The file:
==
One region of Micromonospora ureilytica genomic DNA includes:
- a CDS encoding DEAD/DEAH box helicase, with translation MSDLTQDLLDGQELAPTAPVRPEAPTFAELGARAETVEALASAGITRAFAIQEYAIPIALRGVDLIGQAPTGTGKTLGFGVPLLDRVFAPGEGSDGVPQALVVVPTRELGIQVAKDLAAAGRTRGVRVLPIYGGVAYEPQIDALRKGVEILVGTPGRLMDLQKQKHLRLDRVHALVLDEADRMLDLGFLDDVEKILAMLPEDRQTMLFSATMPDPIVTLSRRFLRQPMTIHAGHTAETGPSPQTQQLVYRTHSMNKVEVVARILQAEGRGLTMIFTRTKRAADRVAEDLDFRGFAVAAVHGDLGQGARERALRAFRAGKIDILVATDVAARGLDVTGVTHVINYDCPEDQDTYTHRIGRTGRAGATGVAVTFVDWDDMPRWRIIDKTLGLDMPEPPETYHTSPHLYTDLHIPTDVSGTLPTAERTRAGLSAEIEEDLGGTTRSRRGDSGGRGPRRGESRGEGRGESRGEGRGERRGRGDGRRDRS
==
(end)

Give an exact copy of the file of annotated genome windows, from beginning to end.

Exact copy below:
One region of Micromonospora ureilytica genomic DNA includes:
- a CDS encoding DEAD/DEAH box helicase, with translation MSDLTQDLLDGQELAPTAPVRPEAPTFAELGARAETVEALASAGITRAFAIQEYAIPIALRGVDLIGQAPTGTGKTLGFGVPLLDRVFAPGEGSDGVPQALVVVPTRELGIQVAKDLAAAGRTRGVRVLPIYGGVAYEPQIDALRKGVEILVGTPGRLMDLQKQKHLRLDRVHALVLDEADRMLDLGFLDDVEKILAMLPEDRQTMLFSATMPDPIVTLSRRFLRQPMTIHAGHTAETGPSPQTQQLVYRTHSMNKVEVVARILQAEGRGLTMIFTRTKRAADRVAEDLDFRGFAVAAVHGDLGQGARERALRAFRAGKIDILVATDVAARGLDVTGVTHVINYDCPEDQDTYTHRIGRTGRAGATGVAVTFVDWDDMPRWRIIDKTLGLDMPEPPETYHTSPHLYTDLHIPTDVSGTLPTAERTRAGLSAEIEEDLGGTTRSRRGDSGGRGPRRGESRGEGRGESRGEGRGERRGRGDGRRDRS